A few weeks into my return to teaching part-time this spring, I paused my walk around the classroom to watch two young women in body-con dresses writhe in unison to a song I could not hear. The women were a few inches each, pixels on the screen in the hand of my student, who had an AirPod in each ear. The internet had yanked us both out of class, and now I had to catch my balance. Did you get anywhere with that writing prompt? I asked. Yeah, one sec, he said. Just gonna finish this. The school didn’t have a no-phone policy, and while the teacher whose classroom I was visiting reminded students to put them away during instruction, I had seen a rogue phone confiscated only once. Later, replaying the interaction in my head, what stood out wasn’t that this sweet and otherwise participatory student was on social media in class, it was that, in his mind, it was normal.
I knew teaching would feel different after two years of remote and hybrid school, but I had underestimated the role screens would play now that we were back “in person.” Over the semester, I witnessed my students write evocative, beautiful, surprising sentences. I also glimpsed them texting, gaming, Snapchatting, Instagramming, and streaming Netflix and YouTube, on both phones and laptops. If pandemic lockdowns had brought classrooms home, now it felt like home had come into class. Though policies around personal device use vary not only from district to district but classroom to classroom, nearly every secondary school teacher I have spoken with in the last year acknowledged a new normal of “post-pandemic” tech dependence.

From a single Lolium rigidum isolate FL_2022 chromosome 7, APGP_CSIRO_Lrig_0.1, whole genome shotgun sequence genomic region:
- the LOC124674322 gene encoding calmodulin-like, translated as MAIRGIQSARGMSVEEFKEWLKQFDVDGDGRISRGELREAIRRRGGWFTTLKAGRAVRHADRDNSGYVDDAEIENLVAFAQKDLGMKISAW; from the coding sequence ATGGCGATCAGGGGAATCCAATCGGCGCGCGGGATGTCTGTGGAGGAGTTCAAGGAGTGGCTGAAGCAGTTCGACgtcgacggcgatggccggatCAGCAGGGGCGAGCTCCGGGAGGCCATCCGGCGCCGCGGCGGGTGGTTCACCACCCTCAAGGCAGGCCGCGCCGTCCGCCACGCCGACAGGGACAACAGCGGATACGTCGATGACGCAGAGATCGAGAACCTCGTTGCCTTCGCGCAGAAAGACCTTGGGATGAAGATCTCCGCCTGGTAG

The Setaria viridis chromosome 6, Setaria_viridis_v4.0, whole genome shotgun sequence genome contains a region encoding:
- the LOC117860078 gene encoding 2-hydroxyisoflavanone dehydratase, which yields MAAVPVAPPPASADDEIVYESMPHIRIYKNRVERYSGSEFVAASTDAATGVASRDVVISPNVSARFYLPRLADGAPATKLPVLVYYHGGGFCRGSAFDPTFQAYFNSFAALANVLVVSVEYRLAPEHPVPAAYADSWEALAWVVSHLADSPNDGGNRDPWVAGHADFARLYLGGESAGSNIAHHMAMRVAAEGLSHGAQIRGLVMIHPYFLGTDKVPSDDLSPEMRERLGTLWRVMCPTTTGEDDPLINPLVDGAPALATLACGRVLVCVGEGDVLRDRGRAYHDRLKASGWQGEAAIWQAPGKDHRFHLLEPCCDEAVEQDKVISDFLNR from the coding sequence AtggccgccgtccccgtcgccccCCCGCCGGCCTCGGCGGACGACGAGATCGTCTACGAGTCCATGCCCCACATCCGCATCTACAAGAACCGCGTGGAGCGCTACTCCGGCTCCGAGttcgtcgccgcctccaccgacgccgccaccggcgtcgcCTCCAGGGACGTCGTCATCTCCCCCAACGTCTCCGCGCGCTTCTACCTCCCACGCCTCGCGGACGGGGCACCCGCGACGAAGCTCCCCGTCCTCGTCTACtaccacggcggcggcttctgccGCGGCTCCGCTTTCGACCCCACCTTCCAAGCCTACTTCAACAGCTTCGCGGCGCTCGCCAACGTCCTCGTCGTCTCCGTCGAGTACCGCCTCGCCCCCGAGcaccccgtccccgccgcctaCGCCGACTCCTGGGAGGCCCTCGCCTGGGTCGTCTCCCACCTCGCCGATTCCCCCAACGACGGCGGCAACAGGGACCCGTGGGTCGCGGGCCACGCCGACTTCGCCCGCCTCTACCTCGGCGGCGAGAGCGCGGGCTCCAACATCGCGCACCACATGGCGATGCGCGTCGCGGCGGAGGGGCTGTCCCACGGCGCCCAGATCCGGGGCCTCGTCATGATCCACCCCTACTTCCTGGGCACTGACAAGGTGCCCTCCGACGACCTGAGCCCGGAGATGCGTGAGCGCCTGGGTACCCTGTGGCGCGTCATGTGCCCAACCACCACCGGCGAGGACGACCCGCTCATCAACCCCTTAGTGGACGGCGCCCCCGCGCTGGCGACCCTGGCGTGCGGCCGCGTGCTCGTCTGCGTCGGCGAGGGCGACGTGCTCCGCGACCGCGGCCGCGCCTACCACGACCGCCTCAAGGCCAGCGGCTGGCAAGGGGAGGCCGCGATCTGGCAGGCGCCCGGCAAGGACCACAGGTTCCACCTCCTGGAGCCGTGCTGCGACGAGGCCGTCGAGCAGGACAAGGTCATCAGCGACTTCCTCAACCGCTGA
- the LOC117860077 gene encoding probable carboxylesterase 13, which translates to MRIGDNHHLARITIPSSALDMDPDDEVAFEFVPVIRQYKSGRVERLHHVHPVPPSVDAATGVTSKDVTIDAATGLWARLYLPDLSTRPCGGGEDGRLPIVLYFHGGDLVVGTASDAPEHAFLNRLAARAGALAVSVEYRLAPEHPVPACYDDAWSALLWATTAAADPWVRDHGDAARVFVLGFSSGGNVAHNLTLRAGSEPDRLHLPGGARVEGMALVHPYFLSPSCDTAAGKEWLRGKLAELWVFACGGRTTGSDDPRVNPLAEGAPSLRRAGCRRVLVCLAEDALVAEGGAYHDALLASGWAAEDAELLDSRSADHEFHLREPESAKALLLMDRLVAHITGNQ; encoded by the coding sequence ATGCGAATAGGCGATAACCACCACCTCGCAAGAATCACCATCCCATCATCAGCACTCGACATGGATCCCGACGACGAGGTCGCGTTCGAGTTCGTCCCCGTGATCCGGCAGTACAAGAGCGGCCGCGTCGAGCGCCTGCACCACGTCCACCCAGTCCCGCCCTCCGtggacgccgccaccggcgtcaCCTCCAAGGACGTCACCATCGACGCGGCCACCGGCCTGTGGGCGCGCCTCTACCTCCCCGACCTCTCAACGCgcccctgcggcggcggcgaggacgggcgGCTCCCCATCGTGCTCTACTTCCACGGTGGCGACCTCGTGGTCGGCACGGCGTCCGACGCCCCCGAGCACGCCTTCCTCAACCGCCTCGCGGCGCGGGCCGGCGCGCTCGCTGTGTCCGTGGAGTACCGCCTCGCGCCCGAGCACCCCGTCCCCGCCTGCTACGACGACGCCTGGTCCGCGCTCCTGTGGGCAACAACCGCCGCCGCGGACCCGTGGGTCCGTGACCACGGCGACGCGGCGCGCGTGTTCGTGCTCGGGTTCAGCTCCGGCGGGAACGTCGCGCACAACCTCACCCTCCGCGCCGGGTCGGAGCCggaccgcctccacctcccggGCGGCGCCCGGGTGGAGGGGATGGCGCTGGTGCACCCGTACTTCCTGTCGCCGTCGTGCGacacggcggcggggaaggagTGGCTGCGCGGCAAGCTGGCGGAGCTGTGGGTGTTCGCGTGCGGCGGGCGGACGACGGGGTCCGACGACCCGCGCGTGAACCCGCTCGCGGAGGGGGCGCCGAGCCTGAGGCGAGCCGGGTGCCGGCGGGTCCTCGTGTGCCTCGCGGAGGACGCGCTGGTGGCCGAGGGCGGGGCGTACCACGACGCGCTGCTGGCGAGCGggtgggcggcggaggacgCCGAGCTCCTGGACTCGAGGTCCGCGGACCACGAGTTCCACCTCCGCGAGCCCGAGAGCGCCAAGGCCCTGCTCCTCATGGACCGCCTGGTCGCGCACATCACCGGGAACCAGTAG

As a result, this summer, school districts from Virginia to Maine to California are enacting general cell phone bans, while Michigan and Pennsylvania state lawmakers have introduced statewide mandates to do the same. Bans already exist for children and young adolescents in France and, as of last year, China. Given what we know about how phones and the social media they harbor can radicalize violence, harm mental health, and capsize attention spans—leaching our attention even when they are turned off—the case for eliminating devices to create safe learning spaces can seem like a no-brainer. But if we’re trying to prepare students for the messy, wider world, administrators need to put less energy into figuring out how to implement bans, and more into helping teenagers learn how to foster balance and focus while surrounded by the siren call of their devices.
Popular discourse holds students responsible for their tech addictions, and if not them, then their parents and teachers for failing to enforce better rules. But these are systemic problems, and they demand systemic solutions. It’s time to shift our collective gaze of accountability outward—not with a one-size-fits-all device ban, but with a renewed investment in digital literacy, ethics, and well-being.
During those dystopian months of the spring 2020 lockdown, one of my students streamed class on her phone, holding my co-teacher and I at literal arm’s length as she hid out in the quiet of her family minivan. For her and so many students, the phone was the thing her learning depended on. According to a 2021 Center for Democracy and Technology report, 86 percent of teachers reported that “schools provided tablets, laptops, or Chromebooks to students at twice the rate prior to the pandemic,” scrambling to democratize digital access when school went remote.
In this environment, any phone with internet capability became a mini-classroom. “If the Chromebook failed, it was like, ‘What wonderful backup, you can just pop on Zoom on your phone,’” says Allison Cutliff, an English teacher in St. Louis, Missouri.